Pesky Neighbors

Do you think Bill Murray got his part in Groundhog Day because of his prior experience in Caddyshack?


Just wondering.

In our own home, we were nearly over run by a rage of groundhogs.   I am not sure what you call a roving gang of 20 herbivorous groundhogs, so I made it up: a rage.    Actually, there was only one groundhog, which we called Doug.   But Doug did have his way with us.   He trimmed all the heads off our tulips.

One day I discovered that Doug had created a complex tunnel network in our backyard, headquartered under the cable TV/electrical/phone station.   I had a vision of Doug one day holed up in his cave, controlling the cable feed, and playing Groundhog Day non-stop like a renegade radio DJ.

We decided that Doug had to go.   My neighbor suggested we flood him out with a garden hose.     Or blow him out.   He  kindly offered two small sticks of dynamite.    Instead, I rented a “Have-A-Heart” animal trap.  It’s a humane wire cage with a spring door. No leg holds.  No harm, no fowl, so to speak.

I placed the trap outside one of Doug’s many doorways, and loaded it up with broccoli, carrots and cabbage.   For two days we visited with no success.   I added even more vegetables, including some turnips.   That worked.   Next morning, we had our perp.  But it wasn’t Doug.   It was an opossum.

Pogo01 Pogo Hat

Opossums have a face only a mother could love.   They have silver fur, a pink nose, beady eyes and oversized teeth that they like to bare with a gnarly, cheesy grin.   Kind of like Bob Dylan, but without the hat.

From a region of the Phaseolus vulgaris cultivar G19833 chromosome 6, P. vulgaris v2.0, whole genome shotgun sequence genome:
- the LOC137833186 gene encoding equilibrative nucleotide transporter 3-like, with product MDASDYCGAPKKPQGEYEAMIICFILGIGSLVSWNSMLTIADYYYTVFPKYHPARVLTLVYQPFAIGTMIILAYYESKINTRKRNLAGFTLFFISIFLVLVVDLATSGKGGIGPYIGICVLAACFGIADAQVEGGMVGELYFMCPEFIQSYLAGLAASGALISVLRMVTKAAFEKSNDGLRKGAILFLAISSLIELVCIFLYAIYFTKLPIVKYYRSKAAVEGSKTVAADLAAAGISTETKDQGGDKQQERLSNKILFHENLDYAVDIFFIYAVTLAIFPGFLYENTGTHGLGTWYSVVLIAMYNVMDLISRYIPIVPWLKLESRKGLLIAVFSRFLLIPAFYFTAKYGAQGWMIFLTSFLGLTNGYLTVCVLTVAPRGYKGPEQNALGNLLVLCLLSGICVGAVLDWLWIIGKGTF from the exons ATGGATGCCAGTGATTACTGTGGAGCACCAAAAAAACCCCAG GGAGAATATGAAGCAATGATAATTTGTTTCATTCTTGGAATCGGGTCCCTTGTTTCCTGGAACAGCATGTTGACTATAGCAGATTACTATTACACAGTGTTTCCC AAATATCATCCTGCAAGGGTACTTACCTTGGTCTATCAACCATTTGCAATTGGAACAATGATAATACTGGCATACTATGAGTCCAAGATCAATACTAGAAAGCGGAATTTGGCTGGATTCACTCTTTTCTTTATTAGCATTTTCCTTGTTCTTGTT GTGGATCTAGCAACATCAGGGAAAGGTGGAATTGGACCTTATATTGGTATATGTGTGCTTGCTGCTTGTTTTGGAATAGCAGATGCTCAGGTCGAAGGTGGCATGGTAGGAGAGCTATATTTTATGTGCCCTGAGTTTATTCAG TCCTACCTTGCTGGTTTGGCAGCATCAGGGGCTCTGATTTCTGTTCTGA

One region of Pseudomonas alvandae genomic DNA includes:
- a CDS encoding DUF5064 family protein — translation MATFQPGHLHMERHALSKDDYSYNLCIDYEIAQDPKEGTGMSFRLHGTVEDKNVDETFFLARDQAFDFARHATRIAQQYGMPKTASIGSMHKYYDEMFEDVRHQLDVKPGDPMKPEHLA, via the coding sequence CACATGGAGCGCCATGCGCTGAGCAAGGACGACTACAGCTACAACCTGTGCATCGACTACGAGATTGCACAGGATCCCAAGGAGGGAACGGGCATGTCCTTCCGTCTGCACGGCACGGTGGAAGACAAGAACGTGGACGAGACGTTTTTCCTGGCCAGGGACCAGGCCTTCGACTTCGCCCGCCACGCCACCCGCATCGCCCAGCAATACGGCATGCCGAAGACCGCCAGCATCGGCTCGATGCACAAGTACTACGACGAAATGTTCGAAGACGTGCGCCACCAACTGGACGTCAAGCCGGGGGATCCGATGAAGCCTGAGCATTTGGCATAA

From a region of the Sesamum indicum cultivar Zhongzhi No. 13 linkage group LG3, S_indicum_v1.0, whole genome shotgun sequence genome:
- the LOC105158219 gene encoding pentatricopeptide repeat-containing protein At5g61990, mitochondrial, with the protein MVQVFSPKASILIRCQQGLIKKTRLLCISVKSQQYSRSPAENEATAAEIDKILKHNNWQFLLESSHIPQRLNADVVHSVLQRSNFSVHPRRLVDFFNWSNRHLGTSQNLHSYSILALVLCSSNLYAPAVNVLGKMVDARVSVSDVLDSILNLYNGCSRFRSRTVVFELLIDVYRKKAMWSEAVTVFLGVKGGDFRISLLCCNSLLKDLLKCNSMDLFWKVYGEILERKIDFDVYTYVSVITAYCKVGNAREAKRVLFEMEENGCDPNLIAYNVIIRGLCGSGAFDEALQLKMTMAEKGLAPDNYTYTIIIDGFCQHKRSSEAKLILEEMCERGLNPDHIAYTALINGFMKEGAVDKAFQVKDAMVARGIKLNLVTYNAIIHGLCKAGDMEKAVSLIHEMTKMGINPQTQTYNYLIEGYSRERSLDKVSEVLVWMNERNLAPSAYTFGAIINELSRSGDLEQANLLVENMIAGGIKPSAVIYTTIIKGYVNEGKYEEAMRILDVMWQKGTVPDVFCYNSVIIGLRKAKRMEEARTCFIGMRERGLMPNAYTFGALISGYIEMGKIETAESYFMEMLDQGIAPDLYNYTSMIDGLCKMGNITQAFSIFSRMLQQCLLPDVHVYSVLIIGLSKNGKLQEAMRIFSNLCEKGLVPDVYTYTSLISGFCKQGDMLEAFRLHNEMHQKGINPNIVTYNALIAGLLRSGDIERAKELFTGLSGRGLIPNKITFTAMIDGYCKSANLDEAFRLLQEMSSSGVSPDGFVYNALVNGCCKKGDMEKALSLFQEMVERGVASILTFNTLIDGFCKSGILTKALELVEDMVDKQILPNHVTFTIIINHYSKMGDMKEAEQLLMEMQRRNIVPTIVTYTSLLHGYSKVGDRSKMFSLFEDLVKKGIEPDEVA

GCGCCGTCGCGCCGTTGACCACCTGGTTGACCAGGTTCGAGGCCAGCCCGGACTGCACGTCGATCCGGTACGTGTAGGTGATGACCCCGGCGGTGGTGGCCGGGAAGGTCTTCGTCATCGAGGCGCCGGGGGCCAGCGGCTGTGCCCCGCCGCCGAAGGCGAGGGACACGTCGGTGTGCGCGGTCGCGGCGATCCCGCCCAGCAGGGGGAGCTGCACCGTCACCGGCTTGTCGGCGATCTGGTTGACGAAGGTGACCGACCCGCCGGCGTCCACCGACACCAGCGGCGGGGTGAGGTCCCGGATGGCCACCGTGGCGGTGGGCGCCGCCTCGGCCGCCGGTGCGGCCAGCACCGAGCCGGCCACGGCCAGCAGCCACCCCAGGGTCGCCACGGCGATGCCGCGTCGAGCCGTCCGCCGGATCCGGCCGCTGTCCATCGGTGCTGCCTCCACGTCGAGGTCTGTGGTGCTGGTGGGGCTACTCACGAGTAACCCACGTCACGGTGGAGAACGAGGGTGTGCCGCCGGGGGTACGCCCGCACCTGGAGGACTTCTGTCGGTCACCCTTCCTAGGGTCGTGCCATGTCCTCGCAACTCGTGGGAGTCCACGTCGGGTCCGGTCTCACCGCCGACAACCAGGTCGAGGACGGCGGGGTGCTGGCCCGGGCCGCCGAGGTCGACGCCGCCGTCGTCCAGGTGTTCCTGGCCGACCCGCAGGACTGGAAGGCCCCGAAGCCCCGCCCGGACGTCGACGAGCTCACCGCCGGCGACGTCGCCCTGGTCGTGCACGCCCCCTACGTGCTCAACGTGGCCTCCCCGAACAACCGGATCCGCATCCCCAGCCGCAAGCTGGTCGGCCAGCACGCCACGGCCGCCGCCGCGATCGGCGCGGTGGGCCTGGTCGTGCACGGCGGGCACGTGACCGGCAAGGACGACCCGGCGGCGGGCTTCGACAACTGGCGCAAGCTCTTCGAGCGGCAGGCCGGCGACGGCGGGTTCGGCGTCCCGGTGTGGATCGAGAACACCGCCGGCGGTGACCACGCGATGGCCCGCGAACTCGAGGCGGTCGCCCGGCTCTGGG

They have pink feet and toes and a pink tail.   Nothing like the cuddly little cartoon character Pogo.   More like God had a bunch of spare animal parts left over at the end of the week and decided to throw them together before closing up.

But our work was just starting.   My son and I decided to release him in the park.   So, the steel cage was loaded into the back of our station wagon, and off we went across town to set the opossum free.

I should have thought this through.   After passing hundreds of livestock trucks on the highway, I should have recalled that animals generally react badly to caged transport.  And I should have thought more clearly about the half bushel of raw vegetables fermenting inside our cargo’s stomach, too.


As we slowly moved through afternoon rush hour, the opossum exploded.

The inside of the car was ranker than a jar of gramma’s tomato preserves.     We gasped for air, groaned and gagged as the opossum crawled to the far end of the cage.   Was that an expression of embarrassment on his snout?   Relief?  Or pure animal satisfaction?

And then, he died.   Well we thought he had, but true to his instincts, he had rolled over on his side, and pretended to be dead so we would not eat him.


Doubling down, the opossum then pulled his final defense: gas attack!!… showering the walls of our car with an odor so foul it would melt the paint off a Sherman tank.

For the next mile, we crept along to the park, windows down, fan on high, and heads leaning out the windows like sorry bloodhounds.   Finally, we pulled over in a wooded area, and opened the back, yanking the Have-A-Heart cage out.   I opened the trap door, and, he wouldn’t come out, hanging from the wall like a furry super hero.


I won’t detail the extrication, except that we had the car shampooed, inside and out.

But another curious annoyance has cropped up.   Every morning, our TV is on before we are out of bed.

What channel?   The Animal Planet.

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